Academic Research Champion
Professor Sammy Shina of UMass Lowell, a recognized international expert on concurrent engineering, six sigma, and green engineering, founded the New England Lead-free Electronics Consortium that has helped electronic companies find safer alternatives to lead. Under his leadership, more than 30 consortium members collaborated on research to find less toxic solutions to help them continue to sell their products globally given international regulations that prohibit ban lead in products. The companies pooled their resources and participated in a neutral and safe environment at UMass Lowell, where competitors, suppliers and customers worked together to test alternatives, all while competing in the marketplace. Sammy Shina’s expertise and leadership has been instrumental to the economic success of New England companies selling globally while protecting health and the environment. The consortium is currently proving that lead-free products can be made in industrial and high-volume settings and branching out to other environmentally friendly materials to use in new products, such as halogen-free and nano materials.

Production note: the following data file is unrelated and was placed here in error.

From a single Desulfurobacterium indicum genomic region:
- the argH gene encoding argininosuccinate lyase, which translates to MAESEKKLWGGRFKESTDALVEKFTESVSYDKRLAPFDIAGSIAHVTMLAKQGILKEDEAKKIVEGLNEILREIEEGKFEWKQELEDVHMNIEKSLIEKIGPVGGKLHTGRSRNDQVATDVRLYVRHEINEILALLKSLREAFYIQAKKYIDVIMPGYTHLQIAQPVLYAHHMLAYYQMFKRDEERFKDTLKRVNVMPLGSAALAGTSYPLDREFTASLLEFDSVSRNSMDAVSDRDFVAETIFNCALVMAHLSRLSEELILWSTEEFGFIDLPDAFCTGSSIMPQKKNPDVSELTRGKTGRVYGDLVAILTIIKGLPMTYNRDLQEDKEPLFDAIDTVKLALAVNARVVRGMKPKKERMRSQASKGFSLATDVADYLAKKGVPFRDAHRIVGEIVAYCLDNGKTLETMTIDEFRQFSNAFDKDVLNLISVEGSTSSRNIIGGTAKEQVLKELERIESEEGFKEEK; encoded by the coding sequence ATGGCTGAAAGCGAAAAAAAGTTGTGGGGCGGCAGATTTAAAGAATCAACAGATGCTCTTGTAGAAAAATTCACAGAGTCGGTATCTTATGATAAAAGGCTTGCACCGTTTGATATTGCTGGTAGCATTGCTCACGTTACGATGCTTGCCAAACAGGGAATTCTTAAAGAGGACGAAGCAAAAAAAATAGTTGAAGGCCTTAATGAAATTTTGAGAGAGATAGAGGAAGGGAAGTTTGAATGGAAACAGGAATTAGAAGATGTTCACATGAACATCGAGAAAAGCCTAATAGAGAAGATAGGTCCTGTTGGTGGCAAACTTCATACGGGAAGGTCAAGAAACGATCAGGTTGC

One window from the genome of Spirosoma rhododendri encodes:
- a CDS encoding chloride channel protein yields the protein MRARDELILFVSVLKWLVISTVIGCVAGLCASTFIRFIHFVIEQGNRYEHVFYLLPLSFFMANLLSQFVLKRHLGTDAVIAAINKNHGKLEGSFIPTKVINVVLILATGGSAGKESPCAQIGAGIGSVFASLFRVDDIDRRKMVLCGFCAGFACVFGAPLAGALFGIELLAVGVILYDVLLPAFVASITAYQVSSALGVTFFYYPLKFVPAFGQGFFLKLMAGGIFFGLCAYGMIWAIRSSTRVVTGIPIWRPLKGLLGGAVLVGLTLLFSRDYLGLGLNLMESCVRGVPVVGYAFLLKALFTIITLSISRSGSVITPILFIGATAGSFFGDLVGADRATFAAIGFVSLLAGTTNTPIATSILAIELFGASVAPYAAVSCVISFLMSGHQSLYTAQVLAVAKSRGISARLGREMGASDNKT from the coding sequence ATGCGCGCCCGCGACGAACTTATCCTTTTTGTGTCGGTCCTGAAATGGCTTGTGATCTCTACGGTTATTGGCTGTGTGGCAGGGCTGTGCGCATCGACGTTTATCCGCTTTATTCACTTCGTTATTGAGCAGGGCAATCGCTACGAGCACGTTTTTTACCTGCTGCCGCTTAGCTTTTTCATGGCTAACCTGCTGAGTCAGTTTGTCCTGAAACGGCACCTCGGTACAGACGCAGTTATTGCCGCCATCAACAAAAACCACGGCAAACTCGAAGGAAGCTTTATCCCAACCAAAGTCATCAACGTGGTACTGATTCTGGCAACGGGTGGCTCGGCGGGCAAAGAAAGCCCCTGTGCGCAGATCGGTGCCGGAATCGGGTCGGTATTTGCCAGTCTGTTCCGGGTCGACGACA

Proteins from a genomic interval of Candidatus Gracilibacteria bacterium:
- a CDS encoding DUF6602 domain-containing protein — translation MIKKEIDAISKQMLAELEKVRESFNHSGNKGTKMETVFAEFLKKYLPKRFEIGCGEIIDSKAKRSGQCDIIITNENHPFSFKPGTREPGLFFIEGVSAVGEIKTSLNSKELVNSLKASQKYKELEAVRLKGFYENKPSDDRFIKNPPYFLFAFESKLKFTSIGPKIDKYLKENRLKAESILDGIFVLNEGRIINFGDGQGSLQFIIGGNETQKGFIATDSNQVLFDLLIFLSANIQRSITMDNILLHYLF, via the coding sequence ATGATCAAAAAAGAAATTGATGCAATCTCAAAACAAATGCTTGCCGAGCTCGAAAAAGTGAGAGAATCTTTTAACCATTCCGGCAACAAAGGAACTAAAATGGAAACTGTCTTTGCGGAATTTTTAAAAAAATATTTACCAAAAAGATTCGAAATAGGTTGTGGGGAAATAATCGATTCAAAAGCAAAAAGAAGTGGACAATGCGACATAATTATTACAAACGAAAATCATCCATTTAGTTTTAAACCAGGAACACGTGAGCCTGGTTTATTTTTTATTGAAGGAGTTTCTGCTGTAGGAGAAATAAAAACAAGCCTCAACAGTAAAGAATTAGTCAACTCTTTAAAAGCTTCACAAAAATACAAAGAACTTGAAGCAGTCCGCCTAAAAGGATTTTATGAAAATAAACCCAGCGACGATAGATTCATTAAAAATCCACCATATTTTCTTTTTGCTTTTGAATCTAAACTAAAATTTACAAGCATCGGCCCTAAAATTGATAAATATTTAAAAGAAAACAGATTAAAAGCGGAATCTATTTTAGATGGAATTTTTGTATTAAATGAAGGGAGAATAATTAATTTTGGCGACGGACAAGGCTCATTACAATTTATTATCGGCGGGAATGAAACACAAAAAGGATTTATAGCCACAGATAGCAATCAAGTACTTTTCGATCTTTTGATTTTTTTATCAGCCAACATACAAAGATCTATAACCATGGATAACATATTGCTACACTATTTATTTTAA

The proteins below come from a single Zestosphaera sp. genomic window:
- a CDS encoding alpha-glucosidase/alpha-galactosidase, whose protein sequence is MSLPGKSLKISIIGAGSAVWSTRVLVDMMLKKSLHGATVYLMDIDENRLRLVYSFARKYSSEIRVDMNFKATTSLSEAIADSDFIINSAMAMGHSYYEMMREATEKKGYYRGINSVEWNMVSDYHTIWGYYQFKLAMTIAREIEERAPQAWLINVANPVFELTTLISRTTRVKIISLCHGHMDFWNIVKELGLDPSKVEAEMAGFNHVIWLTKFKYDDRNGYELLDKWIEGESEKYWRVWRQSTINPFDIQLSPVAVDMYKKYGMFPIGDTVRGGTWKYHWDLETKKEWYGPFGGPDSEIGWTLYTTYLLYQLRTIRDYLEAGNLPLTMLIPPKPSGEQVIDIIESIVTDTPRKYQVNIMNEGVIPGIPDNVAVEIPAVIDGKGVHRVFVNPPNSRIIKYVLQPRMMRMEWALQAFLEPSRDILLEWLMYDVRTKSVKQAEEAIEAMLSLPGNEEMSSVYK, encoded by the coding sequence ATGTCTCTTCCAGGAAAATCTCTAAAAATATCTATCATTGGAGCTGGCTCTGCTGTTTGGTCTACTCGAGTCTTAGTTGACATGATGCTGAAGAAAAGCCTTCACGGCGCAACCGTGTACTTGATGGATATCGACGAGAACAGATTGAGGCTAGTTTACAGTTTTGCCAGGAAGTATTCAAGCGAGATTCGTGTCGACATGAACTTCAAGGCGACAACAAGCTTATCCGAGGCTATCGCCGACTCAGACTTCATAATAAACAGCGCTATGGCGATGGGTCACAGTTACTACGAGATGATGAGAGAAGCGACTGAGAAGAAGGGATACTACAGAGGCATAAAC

Barnstable County Cape Cod Cooperative Extension, “Hidden Hazards in the Art Studio” Project. The project team raised awareness with art studios and the public about art supplies that contain toxic chemicals such as solvents, lead, cadmium, chromium, heavy metals and hydrochloric acid. The team shared information about safer alternatives with municipal and state organizations responsible for the oversight of hazardous materials. The project team also created a video and a public service announcement about the dangers of toxins in art materials.
Franklin Regional Council of Governments, Greenfield, “Green Cleaning for Food Service” Project. The project team helped reduce toxics used in the food service by sharing information on certified green cleaning products and practices with public health inspectors of commercial and institutional kitchens. The project team surveyed the cleaning and disinfection products and practices used in food service operations and restaurant kitchens in Franklin, Hampshire and Berkshire counties in Western Massachusetts. They also developed and distributed a guide to green cleaning and trained food service operators on green cleaning training methods.